A Spirit-led pilgrimage to celebrate St Columba
Pilgrimage is something that has been part of the journey for some Christians and not others, for some people of other faiths and some of no faith. To go on a pilgrimage is to commit time to God, to step aside from the normal routine to do something special, to be open to drawing closer to God and to growing spiritually. This pilgrimage takes pointers from Columba's life and uses them as lenses through which we can take fresh looks at our faith journey.
This pilgrimage can be done individually or in a small group.
If meeting as a small group
Please ensure you check the latest government guidelines relating to outdoor gatherings before you start.
Give out an information sheet the week before with advice about:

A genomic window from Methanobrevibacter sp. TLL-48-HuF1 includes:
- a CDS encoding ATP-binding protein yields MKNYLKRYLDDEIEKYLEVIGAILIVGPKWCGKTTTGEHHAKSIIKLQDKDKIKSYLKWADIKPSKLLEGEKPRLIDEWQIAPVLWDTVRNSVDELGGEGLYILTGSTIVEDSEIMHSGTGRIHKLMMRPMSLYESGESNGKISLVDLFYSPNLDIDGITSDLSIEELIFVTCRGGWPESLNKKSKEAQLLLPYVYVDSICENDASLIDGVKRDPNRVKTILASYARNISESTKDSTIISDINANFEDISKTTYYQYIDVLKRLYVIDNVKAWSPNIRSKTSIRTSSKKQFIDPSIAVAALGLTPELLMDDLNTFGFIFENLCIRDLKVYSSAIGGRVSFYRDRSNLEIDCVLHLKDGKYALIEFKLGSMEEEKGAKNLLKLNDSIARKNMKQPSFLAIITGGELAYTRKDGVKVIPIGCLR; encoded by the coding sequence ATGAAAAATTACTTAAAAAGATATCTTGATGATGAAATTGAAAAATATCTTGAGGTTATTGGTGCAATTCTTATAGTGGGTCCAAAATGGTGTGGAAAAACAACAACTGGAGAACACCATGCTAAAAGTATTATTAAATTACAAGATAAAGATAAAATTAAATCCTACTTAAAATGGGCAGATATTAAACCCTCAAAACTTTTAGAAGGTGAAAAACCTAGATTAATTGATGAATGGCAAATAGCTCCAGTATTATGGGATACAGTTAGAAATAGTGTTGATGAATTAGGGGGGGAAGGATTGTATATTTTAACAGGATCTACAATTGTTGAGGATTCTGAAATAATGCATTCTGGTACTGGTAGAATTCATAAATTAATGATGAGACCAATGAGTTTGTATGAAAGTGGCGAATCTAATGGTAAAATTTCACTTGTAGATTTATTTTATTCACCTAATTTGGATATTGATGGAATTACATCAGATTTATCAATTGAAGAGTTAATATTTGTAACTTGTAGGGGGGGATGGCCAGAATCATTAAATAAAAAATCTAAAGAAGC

- what to wear – strong walking shoes, layers of clothing to allow for hot weather or cold, dry or wet, headgear;
- what to bring – a backpack, water, snacks, suntan lotion, a small notebook, pen and/or felt-tips or coloured pencils;
- where the pilgrimage will start and finish; start time and how long it will be.
Appoint a fit, competent person to stay at the front of the group and another at the back.
Ask a couple of people to do the readings and prayers at the pausing places.
Copy the pilgrimage sheet for the two or three who will need it.
If you want everyone to join in the prayer of St Columba at the gathering place, prepare copies.
The pilgrimage has been written around six pausing places, with journeying time between one pausing place and the next. You have the interesting task of applying it to your situation.